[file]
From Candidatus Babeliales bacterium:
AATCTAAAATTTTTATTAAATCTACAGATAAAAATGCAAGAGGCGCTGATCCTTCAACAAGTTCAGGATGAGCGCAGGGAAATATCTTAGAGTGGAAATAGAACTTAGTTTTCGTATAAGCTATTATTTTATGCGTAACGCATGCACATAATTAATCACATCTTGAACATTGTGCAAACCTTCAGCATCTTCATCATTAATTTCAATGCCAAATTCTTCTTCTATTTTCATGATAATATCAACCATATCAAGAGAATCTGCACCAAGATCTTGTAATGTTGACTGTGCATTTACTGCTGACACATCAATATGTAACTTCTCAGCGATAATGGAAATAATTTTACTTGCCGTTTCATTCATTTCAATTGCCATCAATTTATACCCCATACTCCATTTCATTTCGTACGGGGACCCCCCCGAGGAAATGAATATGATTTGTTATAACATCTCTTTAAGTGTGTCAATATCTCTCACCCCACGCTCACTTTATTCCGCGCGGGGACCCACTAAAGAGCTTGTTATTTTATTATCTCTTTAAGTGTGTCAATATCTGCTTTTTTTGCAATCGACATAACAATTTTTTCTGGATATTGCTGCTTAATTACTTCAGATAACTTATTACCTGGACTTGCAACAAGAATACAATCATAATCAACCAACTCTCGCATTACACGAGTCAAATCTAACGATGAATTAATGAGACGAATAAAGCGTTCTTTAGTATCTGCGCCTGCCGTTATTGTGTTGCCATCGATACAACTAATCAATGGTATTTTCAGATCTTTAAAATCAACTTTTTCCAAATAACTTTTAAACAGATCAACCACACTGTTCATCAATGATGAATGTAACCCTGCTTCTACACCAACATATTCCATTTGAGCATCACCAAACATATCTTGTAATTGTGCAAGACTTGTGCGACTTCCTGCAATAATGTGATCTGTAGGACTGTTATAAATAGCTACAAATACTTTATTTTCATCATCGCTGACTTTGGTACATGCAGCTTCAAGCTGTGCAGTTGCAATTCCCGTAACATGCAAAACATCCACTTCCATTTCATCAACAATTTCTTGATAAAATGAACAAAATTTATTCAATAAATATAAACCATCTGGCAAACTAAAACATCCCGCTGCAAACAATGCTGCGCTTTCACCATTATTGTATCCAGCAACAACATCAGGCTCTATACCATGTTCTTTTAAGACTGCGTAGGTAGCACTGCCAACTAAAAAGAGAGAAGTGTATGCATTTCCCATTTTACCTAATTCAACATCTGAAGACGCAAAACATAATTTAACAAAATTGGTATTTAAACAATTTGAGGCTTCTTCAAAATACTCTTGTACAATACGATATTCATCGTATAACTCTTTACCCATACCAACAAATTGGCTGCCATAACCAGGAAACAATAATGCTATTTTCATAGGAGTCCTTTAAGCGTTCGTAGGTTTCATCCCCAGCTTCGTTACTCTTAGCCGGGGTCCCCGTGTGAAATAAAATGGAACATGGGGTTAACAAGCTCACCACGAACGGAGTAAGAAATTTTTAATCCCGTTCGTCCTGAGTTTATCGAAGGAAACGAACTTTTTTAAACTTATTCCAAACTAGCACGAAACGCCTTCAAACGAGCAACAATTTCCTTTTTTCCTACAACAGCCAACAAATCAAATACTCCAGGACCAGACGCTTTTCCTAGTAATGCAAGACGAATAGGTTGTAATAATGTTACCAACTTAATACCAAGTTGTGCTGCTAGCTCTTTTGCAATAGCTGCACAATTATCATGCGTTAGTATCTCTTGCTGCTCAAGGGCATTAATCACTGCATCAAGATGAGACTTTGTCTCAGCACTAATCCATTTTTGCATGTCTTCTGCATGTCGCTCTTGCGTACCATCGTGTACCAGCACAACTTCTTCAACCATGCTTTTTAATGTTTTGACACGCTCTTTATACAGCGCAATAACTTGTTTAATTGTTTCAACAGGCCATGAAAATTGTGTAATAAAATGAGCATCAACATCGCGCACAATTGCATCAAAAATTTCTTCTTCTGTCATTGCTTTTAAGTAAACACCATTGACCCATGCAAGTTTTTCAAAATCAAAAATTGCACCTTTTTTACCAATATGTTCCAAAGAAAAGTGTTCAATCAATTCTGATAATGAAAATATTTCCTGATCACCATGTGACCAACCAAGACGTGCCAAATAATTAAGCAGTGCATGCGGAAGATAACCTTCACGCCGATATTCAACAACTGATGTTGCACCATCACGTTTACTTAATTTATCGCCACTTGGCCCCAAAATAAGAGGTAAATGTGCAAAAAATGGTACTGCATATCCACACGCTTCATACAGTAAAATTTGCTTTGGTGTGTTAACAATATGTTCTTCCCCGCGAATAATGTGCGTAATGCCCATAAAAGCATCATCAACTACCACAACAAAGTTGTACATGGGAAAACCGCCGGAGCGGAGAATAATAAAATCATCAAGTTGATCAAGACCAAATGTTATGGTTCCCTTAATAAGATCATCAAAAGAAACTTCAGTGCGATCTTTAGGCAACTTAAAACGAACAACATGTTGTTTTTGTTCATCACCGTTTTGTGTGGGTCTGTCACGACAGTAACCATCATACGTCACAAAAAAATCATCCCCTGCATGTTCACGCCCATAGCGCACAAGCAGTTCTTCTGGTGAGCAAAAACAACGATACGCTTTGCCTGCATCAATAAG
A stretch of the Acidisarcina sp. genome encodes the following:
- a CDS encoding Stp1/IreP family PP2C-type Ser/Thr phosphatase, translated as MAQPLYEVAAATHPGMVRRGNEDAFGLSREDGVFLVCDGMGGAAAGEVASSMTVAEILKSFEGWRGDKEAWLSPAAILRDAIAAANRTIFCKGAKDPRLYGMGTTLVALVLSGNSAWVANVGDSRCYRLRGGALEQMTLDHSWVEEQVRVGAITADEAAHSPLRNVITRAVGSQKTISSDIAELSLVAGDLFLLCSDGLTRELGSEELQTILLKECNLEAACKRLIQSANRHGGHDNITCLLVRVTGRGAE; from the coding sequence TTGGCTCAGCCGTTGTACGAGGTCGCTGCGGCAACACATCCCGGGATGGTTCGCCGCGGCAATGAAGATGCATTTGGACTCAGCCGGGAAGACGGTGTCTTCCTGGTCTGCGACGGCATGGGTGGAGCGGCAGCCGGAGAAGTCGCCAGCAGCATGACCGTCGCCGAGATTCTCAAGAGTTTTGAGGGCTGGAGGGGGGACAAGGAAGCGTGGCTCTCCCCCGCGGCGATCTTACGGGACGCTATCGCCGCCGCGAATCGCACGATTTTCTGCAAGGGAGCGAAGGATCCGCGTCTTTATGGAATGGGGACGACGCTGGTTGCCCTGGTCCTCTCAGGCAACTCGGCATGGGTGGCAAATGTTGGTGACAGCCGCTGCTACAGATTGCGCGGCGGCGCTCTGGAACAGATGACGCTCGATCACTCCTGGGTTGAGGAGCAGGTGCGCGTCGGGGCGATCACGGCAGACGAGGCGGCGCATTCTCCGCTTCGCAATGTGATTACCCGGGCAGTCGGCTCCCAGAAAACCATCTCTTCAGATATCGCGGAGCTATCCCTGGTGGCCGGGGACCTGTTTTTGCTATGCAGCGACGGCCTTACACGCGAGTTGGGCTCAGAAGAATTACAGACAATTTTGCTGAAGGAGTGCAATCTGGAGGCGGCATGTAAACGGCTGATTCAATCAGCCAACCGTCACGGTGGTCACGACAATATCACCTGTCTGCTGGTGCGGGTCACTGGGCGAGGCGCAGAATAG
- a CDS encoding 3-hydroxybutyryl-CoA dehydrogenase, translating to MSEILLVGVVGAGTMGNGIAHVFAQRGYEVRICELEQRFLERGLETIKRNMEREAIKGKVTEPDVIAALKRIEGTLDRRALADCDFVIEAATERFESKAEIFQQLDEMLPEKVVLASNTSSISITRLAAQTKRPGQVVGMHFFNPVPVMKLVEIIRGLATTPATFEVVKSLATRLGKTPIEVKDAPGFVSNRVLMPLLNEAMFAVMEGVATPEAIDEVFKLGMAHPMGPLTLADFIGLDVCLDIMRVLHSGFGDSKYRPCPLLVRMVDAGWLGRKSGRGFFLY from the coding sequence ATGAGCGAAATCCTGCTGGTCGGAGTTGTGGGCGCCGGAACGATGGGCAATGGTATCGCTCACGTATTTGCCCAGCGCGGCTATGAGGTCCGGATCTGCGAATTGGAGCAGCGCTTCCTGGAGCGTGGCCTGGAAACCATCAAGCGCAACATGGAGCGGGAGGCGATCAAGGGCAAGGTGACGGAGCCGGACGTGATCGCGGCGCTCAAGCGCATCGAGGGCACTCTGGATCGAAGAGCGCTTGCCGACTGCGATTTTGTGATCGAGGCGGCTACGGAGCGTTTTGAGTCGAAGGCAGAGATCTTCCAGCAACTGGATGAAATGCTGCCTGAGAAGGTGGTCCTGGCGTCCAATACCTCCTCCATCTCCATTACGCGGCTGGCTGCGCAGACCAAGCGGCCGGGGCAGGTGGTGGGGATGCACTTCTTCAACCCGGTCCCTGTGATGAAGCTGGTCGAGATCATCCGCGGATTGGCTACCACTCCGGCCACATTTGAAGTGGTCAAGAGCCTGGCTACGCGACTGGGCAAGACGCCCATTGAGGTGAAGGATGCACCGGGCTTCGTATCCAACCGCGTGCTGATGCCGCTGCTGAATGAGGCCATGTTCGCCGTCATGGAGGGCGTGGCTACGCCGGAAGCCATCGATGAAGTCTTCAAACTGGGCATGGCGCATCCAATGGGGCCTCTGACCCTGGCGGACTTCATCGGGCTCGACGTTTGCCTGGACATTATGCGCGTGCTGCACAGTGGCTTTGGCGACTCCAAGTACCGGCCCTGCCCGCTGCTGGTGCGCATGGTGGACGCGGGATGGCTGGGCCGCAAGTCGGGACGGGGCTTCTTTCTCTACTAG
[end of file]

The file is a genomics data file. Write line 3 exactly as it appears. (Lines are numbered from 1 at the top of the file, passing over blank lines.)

A stretch of the Acidisarcina sp. genome encodes the following: